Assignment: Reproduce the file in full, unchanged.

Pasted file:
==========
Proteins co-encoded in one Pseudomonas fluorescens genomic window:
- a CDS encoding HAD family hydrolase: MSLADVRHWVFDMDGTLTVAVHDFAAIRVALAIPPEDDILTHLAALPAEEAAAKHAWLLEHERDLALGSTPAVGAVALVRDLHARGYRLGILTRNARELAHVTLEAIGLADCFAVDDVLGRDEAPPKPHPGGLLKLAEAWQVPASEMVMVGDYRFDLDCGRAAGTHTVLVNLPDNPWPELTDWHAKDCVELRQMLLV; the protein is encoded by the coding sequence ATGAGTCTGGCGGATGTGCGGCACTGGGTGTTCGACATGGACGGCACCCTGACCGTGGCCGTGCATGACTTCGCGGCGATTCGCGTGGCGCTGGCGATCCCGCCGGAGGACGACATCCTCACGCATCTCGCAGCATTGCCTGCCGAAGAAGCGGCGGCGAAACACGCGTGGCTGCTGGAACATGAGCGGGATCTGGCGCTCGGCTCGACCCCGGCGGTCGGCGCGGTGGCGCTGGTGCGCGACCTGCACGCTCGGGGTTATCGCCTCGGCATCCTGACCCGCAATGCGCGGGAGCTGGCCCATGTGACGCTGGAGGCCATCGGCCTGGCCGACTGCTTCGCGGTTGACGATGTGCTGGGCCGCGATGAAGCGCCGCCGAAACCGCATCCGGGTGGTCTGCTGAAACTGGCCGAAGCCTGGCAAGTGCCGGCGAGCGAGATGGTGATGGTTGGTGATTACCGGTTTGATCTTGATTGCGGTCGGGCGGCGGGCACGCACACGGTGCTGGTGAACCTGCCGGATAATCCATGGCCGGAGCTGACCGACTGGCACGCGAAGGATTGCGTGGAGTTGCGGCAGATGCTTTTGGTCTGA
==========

Proteins co-encoded in one Pseudomonas fluorescens genomic window:
- a CDS encoding HAD family hydrolase: MSLADVRHWVFDMDGTLTVAVHDFAAIRVALAIPPEDDILTHLAALPAEEAAAKHAWLLEHERDLALGSTPAVGAVALVRDLHARGYRLGILTRNARELAHVTLEAIGLADCFAVDDVLGRDEAPPKPHPGGLLKLAEAWQVPASEMVMVGDYRFDLDCGRAAGTHTVLVNLPDNPWPELTDWHAKDCVELRQMLLV; the protein is encoded by the coding sequence ATGAGTCTGGCGGATGTGCGGCACTGGGTGTTCGACATGGACGGCACCCTGACCGTGGCCGTGCATGACTTCGCGGCGATTCGCGTGGCGCTGGCGATCCCGCCGGAGGACGACATCCTCACGCATCTCGCAGCATTGCCTGCCGAAGAAGCGGCGGCGAAACACGCGTGGCTGCTGGAACATGAGCGGGATCTGGCGCTCGGCTCGACCCCGGCGGTCGGCGCGGTGGCGCTGGTGCGCGACCTGCACGCTCGGGGTTATCGCCTCGGCATCCTGACCCGCAATGCGCGGGAGCTGGCCCATGTGACGCTGGAGGCCATCGGCCTGGCCGACTGCTTCGCGGTTGACGATGTGCTGGGCCGCGATGAAGCGCCGCCGAAACCGCATCCGGGTGGTCTGCTGAAACTGGCCGAAGCCTGGCAAGTGCCGGCGAGCGAGATGGTGATGGTTGGTGATTACCGGTTTGATCTTGATTGCGGTCGGGCGGCGGGCACGCACACGGTGCTGGTGAACCTGCCGGATAATCCATGGCCGGAGCTGACCGACTGGCACGCGAAGGATTGCGTGGAGTTGCGGCAGATGCTTTTGGTCTGA